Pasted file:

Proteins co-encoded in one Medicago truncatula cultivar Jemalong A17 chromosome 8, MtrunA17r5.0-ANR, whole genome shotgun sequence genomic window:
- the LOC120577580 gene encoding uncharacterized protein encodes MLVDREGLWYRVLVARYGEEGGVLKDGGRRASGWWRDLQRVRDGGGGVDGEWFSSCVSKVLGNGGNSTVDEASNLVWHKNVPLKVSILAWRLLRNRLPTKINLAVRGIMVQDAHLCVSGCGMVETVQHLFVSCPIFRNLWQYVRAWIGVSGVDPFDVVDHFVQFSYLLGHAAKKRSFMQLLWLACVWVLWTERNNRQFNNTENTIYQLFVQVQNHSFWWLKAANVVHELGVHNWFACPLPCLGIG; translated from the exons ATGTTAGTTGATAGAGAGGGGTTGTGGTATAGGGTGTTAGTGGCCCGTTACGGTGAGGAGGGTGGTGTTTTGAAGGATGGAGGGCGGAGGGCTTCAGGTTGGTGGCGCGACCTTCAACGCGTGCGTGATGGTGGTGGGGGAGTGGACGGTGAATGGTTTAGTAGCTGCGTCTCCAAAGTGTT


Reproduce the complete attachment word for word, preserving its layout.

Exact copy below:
Proteins co-encoded in one Medicago truncatula cultivar Jemalong A17 chromosome 8, MtrunA17r5.0-ANR, whole genome shotgun sequence genomic window:
- the LOC120577580 gene encoding uncharacterized protein encodes MLVDREGLWYRVLVARYGEEGGVLKDGGRRASGWWRDLQRVRDGGGGVDGEWFSSCVSKVLGNGGNSTVDEASNLVWHKNVPLKVSILAWRLLRNRLPTKINLAVRGIMVQDAHLCVSGCGMVETVQHLFVSCPIFRNLWQYVRAWIGVSGVDPFDVVDHFVQFSYLLGHAAKKRSFMQLLWLACVWVLWTERNNRQFNNTENTIYQLFVQVQNHSFWWLKAANVVHELGVHNWFACPLPCLGIG; translated from the exons ATGTTAGTTGATAGAGAGGGGTTGTGGTATAGGGTGTTAGTGGCCCGTTACGGTGAGGAGGGTGGTGTTTTGAAGGATGGAGGGCGGAGGGCTTCAGGTTGGTGGCGCGACCTTCAACGCGTGCGTGATGGTGGTGGGGGAGTGGACGGTGAATGGTTTAGTAGCTGCGTCTCCAAAGTGTT